Iepé is the term traditionally used by the indigenous groups of the Guianas, to describe a friend and exchange partner in the complex networks maintained between communities.
Today, this term is also used to describe non-indigenous partners, revealing the importance for the indigenous communities of the widening of the network for the exchange of knowledge.
Iepé is a non profit-making organization created to meet indigenous demands for education and training and to strengthen community and collective forms of management. It seeks to contribute to the cultural and political strengthening and the sustainable development of the indigenous communities of Amapá and Northern Pará (Brazil).
The work of Iepé will concentrate initially on this region, known as Guiana Brasileira, where the founding members of the organization have a wide knowledge base gathered during many years of professional experience working in the area.
Unlike those in other regions of Amazonia, the indigenous groups of Amapá and Northern Pará have only very recently begun to face challenges to their autonomy and to the maintenance of their quality of life. Showing very high figures for demographic growth, the overall population of the ten ethnic groups in the region currently totals 7,600 people.
The formal recognition of the territorial rights of these different indigenous groups, which was secured with the help of technical intervention on the part of Iepé members, has guaranteed the demarcation and ratification of indigenous land that currently totals 5,498.962 hectares, or more than 50,000 km. This land adjoins the recently created Parque Nacional das Montanhas do Tumucumaque (Tumucumaque Mountains National Park), a protected area of 3,800.000 hectares or 38,000 km2.
|Indigenous lands||State||Area (in ha)||Indigenous groups||Population|
|T.I.Uaça||Amapá||Oiapoque||470,164||Galibi Marworno Palikur Karipuna||5,200 (aproxim)|
|T.I.Juminã||Amapá||Oiapoque||41,601||Galibi Marworno Karipuna||(included above)|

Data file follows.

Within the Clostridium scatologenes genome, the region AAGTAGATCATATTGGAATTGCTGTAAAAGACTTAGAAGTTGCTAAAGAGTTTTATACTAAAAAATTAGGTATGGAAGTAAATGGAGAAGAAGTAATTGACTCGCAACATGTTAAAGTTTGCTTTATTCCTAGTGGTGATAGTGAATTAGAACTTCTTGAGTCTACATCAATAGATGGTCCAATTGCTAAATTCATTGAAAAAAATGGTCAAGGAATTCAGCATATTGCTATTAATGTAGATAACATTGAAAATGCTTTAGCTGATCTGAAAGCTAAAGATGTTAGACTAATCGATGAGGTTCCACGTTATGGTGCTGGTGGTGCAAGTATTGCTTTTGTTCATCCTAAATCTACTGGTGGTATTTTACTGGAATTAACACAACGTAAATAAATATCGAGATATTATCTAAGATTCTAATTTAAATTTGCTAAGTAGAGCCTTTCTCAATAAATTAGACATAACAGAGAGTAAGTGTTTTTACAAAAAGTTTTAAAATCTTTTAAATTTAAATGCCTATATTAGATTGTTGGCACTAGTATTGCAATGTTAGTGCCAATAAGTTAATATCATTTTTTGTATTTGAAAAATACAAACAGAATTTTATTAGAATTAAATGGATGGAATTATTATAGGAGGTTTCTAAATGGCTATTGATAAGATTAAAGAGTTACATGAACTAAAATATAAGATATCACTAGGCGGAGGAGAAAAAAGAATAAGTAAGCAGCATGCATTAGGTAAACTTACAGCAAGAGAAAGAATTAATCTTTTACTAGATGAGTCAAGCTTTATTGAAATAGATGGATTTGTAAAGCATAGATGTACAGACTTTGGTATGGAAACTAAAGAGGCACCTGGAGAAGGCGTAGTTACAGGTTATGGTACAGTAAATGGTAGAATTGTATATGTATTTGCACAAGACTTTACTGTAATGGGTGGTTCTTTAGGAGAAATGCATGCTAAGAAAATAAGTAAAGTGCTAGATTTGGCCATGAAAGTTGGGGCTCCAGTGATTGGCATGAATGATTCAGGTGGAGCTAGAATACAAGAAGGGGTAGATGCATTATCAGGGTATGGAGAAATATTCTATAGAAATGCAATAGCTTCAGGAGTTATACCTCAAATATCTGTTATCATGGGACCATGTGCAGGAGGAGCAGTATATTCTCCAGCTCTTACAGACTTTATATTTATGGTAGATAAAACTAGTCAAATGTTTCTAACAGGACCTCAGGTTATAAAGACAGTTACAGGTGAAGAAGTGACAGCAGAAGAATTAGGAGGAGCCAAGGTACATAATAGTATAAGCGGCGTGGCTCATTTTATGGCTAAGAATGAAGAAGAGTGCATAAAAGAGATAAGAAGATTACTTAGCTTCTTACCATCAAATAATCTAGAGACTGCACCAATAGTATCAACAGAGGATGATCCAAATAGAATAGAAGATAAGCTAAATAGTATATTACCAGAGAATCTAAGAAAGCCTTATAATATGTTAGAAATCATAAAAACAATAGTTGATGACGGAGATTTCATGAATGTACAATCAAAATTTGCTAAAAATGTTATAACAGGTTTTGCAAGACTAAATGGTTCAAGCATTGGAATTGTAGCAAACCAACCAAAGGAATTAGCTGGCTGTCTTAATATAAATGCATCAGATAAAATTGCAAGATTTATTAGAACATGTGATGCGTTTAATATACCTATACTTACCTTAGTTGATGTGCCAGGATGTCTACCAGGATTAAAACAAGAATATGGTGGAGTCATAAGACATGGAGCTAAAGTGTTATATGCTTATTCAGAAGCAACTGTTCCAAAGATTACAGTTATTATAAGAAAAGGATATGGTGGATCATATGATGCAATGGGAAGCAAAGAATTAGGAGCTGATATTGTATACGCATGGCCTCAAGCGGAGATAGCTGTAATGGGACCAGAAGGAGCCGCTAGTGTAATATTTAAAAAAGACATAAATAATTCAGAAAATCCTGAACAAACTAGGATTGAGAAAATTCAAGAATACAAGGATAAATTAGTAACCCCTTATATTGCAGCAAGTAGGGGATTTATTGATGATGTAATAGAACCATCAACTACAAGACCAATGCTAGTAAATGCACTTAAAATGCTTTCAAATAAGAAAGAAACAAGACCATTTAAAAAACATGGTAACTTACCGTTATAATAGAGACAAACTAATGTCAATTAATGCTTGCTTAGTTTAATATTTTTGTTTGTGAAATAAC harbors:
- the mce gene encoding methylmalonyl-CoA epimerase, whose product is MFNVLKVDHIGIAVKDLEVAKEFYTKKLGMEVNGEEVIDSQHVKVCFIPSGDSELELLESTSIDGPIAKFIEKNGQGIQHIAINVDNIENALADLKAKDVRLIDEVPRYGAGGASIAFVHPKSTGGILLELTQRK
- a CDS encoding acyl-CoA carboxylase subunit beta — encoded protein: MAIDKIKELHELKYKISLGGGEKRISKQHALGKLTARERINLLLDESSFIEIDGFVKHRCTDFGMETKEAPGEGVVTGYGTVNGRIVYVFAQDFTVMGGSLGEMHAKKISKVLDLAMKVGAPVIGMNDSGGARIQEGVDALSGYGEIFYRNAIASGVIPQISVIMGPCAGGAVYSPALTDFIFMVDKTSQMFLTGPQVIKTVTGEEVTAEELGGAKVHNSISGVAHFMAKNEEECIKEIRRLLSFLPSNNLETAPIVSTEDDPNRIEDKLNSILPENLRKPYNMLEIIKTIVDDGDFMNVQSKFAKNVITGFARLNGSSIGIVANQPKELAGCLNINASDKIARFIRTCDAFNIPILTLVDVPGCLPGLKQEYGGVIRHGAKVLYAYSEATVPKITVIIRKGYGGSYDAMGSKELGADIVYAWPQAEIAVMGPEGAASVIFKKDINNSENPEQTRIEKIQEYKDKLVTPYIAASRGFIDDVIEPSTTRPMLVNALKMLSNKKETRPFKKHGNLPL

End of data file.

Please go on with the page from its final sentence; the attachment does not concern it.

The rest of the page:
|T.I.Galibi do Oiapoque||Amapá||Oiapoque||6,899||Galibi do Oiapoque Karipuna||36 (2002)|
|T.I. Waiãpi||Amapá||Amapari, Laranjal do Jarí||607,017||Wajãpi (*)||670 (2004)|
|T.I. Parque do Tumucumaque T.I.Rio Paru d´Este||Pará e Amapá||Oriximiná, Almerim, Òbidos, Alenquer, Monte Alegre||3,071.067 1,195.785||Aparai Wayana Wajãpi Tiriyó Katxuyana||1,491 (2002)|
|T.I. Zo´e||Pará||Oriximiná Obidos, Alenquer||664,465||Zo´e||201 (2003)|
(*) During the year of 2002, management responsibility for the programme of activities developed during the last eleven years among the Wajãpi with the support of CTI (Centre for Indigenous Work) was gradually transferred to Iepé.
Although they belong to very different linguistic groups (Carib, Tupi and Aruaque), the indigenous peoples of this region share the same socio-cultural profile, owing to their historical links to one another through complex networks of communication and exchange. Living in the same region, these groups also confront very similar problems in their relations with the populations living in the areas surrounding their land and with government bodies, religious institutions, private businesses, non-governmental organizations, etc.
In this context, Iepé proposes to strengthen and offer assistance to local communities, whether or not they are represented by indigenous organizations, and to support projects authored by and/or in the interests of the Indians. Iepé s principal aim is to encourage and consolidate autonomous communication between these indigenous communities and the different groups and associations active in the region, assisting the communities in finding ways to defend their interests in the face of the challenges brought by these groups.
In parallel to this kind of assistance, Iepé also focuses on the provision of training initiatives to indigenous communities, developing programmes which benefit young people and adults chosen by their communities to act as community agents and/or representatives of their organizations (teachers, health workers, researchers and documentary makers, members of indigenous organizations’ directorates, etc.). Encouraging debate surrounding questions of collective interest involving all of the indigenous groups is also the best way to strengthen communities’ representative organizations in their relations with external interlocutors.
The knowledge accumulated about the indigenous groups of this region by the members of Iepé and our familiarity with the demands of the communities for training and resources have helped us to identify various thematic areas considered as priorities for indigenous training. The following is a synthesis of planned activities in each of these areas.